Diese E-Mail kann Betriebs- oder Geschäftsgeheimnisse oder sonstige vertrauliche Informationen enthalten. Sollten Sie diese E-Mail irrtümlich erhalten haben, ist Ihnen eine Kenntnisnahme des Inhalts, eine Vervielfältigung oder Weitergabe der E- Mail ausdrücklich untersagt. Bitte benachrichtigen Sie uns und vernichten Sie die empfangene E-Mail. Vielen Dank.

 

This e-mail may contain trade secrets or privileged, undisclosed, or otherwise confidential information. If you have received this e-mail in error, you are hereby notified that any review, copying, or distribution of it is strictly prohibited. Please inform us immediately and destroy the original transmittal. Thank you for your cooperation.

image001.png
image002.jpg
image003.png
image004.png

Chris Harpel

unread,
Apr 27, 2022, 10:04:16 PMApr 27
to OxCal
Hi Susanne,

Thanks for the added input on this.  I appreciate it.  I agree that it is absolutely necessary to consider what the dates are related to rather than just blindly using them.  I will definitely check into the Laacher See papers and may reach out at some point for more details about the TL dating.

Cheers,
Chris

Susanne Lindauer

unread,
Apr 28, 2022, 12:11:39 AMApr 28
to ox...@googlegroups.com

Hi Chris,

 

great J The authors that come to my mind regarding Laacher See tephra are Ludwig Zöller, Hendrik Blanchard and Christoph Schmidt has also done quite some research on this. I´m looking forward to reading your paper unless we get in touch earlier J

 

Cheers

image001.png
image002.jpg
image003.png
image004.png

Erik Marsh

unread,
May 5, 2022, 11:48:41 AMMay 5
to OxCal
Hi Chris – 
You code looks fine to me. There are different ways to code this in OxCal, but I don't think it will affect the results.

You might have seen that we have a recent paper comparing 14C and TL dates in the Andes (Marsh et al. 2021), but it is on archaeological ceramics and you are looking at much older sediment samples. Susanne is right – without a targeted study comparing dating methods, the methods debates go in circles. There is often mismatch between dates and it is usually quite difficult to explain why; there are just too many factors. You're right to keep a skeptical eye on both 14C and TL dates, and keep in mind the caveats that Susanne mentioned.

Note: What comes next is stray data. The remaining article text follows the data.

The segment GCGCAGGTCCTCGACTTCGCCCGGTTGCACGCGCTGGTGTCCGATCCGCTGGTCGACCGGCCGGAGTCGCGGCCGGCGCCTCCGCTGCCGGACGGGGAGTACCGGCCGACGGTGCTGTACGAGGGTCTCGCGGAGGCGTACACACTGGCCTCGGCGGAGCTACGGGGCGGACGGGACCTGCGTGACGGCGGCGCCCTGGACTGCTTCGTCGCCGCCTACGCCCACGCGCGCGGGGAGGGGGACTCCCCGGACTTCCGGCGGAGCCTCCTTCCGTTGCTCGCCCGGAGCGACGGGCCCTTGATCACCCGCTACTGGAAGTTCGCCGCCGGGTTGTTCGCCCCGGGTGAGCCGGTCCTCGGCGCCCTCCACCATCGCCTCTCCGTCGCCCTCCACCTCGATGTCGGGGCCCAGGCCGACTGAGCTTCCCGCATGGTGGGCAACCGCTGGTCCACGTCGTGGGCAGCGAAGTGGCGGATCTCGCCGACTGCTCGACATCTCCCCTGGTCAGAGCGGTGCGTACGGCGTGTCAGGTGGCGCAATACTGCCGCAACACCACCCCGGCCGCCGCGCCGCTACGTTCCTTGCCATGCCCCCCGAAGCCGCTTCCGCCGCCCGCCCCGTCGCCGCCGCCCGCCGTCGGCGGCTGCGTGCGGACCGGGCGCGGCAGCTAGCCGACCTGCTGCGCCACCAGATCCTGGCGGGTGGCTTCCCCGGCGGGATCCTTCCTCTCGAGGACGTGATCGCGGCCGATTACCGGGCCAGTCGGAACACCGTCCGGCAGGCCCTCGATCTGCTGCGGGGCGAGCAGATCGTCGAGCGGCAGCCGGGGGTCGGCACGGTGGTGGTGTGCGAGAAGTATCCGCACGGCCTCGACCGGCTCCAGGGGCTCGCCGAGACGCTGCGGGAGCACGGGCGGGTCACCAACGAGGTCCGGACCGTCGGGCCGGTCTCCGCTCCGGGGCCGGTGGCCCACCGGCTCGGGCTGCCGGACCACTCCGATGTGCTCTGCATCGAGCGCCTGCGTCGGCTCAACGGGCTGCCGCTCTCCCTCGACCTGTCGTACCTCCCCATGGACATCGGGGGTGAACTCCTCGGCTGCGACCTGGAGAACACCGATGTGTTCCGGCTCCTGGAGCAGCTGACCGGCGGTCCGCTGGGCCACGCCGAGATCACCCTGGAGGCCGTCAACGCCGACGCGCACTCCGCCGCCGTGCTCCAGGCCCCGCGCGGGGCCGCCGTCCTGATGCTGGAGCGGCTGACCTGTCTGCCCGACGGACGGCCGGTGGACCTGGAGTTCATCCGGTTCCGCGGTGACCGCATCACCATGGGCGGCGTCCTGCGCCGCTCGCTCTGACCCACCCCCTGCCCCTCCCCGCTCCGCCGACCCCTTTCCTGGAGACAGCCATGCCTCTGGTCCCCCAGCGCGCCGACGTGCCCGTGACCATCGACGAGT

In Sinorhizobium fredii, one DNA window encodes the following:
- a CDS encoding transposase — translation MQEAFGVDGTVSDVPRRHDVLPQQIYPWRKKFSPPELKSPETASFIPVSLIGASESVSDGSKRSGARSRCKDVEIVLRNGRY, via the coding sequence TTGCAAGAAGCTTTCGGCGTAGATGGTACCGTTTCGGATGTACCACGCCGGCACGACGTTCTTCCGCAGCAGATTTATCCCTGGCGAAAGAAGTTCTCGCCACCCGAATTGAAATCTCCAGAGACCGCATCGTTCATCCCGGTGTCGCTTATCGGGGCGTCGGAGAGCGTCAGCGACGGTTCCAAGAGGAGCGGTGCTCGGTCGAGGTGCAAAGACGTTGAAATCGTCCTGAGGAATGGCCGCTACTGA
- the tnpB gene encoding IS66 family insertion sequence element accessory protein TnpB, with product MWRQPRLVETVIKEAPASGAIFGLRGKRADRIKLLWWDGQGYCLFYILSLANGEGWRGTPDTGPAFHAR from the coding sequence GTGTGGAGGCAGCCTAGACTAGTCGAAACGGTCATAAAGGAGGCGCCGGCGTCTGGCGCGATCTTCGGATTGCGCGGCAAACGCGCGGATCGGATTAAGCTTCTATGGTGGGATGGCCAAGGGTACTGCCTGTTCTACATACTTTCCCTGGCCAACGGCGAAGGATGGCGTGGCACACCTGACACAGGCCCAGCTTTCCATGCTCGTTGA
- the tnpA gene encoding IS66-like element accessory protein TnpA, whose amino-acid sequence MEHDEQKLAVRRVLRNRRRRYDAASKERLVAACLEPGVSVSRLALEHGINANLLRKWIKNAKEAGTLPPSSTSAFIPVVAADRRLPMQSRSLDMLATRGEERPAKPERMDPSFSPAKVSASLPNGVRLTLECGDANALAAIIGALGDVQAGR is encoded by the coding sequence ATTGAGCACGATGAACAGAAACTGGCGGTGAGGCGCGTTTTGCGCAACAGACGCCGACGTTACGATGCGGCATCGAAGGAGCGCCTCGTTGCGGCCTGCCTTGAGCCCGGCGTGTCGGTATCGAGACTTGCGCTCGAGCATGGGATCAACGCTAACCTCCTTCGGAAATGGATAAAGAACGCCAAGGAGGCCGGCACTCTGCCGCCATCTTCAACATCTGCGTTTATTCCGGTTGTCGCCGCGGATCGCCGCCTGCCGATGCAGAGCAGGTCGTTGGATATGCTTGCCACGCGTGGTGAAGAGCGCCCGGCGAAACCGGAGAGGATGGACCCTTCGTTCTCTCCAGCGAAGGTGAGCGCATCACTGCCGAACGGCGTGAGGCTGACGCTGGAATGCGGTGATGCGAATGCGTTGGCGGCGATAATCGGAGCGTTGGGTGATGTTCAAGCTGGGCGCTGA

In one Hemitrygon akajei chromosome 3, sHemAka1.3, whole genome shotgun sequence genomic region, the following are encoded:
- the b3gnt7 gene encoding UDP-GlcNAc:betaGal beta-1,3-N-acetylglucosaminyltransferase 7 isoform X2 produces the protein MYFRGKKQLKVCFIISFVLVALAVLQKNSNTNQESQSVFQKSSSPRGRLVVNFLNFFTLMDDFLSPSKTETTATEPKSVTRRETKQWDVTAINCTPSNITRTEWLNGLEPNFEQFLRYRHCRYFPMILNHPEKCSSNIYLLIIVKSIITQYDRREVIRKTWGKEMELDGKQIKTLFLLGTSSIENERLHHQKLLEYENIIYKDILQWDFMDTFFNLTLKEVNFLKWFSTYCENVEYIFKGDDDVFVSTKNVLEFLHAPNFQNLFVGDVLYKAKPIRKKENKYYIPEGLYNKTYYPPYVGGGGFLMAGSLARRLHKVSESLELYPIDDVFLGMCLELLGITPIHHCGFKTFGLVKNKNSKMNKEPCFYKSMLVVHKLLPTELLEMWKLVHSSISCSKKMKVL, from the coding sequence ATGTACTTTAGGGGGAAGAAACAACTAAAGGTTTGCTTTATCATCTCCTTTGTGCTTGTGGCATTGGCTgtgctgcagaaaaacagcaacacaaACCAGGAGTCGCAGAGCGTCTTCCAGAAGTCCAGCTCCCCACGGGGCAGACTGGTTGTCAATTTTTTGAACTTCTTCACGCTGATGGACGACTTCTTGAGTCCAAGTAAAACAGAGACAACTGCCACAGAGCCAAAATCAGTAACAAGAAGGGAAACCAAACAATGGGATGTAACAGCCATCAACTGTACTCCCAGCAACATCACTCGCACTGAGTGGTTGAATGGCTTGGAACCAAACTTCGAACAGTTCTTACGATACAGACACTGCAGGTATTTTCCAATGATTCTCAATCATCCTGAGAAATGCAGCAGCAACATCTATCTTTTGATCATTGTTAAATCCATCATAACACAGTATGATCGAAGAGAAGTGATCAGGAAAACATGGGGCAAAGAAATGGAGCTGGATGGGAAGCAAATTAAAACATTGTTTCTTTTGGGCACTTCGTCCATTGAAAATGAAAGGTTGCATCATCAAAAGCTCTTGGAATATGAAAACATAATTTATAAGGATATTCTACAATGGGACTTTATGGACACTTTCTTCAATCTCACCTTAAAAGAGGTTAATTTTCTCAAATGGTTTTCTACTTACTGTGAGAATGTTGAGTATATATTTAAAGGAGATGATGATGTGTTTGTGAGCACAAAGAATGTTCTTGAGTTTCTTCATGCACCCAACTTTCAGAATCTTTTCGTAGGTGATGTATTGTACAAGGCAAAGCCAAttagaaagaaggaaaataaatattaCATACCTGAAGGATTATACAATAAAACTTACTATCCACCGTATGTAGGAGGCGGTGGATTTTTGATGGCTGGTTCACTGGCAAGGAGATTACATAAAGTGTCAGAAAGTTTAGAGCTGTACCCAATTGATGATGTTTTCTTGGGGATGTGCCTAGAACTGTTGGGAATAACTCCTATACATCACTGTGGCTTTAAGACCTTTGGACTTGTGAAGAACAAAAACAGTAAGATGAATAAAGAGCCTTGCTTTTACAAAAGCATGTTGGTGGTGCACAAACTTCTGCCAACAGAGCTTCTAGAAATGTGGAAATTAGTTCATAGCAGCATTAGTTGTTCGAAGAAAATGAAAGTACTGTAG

Yes, luminescence dating in the Andes is not straightforward – our paper does have a short section that mentions efforts to improve the method with geological samples. These papers also note unexpected dates (some younger, some older) and different lab methods – there are multiple proposals for different regions and sediment types. I would start with those references, to see if there are similar situations to compare to (for example, northern Chile). Since you're looking at a tephra, you can always hope there are other dates from the same eruption (but that region is so active it may be hard to identify which tephras are from the same eruption without geochemistry on lots of regional samples). Just thinking out loud here, but the fact that it's a tephra make me wonder if you could do single-aliquot dates on the obsidian bits (also not straightforward, but it would be great! see this paper).

Perhaps slight mismatches do not affect your research questions – if you're dealing with geological time then a few hundred (or thousand) years either way doesn't matter, looking at the full 95% error range. Your error ranges are large but are probably honest – and they may be more than precise enough to build a geological sequence, especially if your 14C dates are coming in too old (there are another set of potential problems there!).

Good luck,
Erik

Reply all
Reply to author
Forward
0 new messages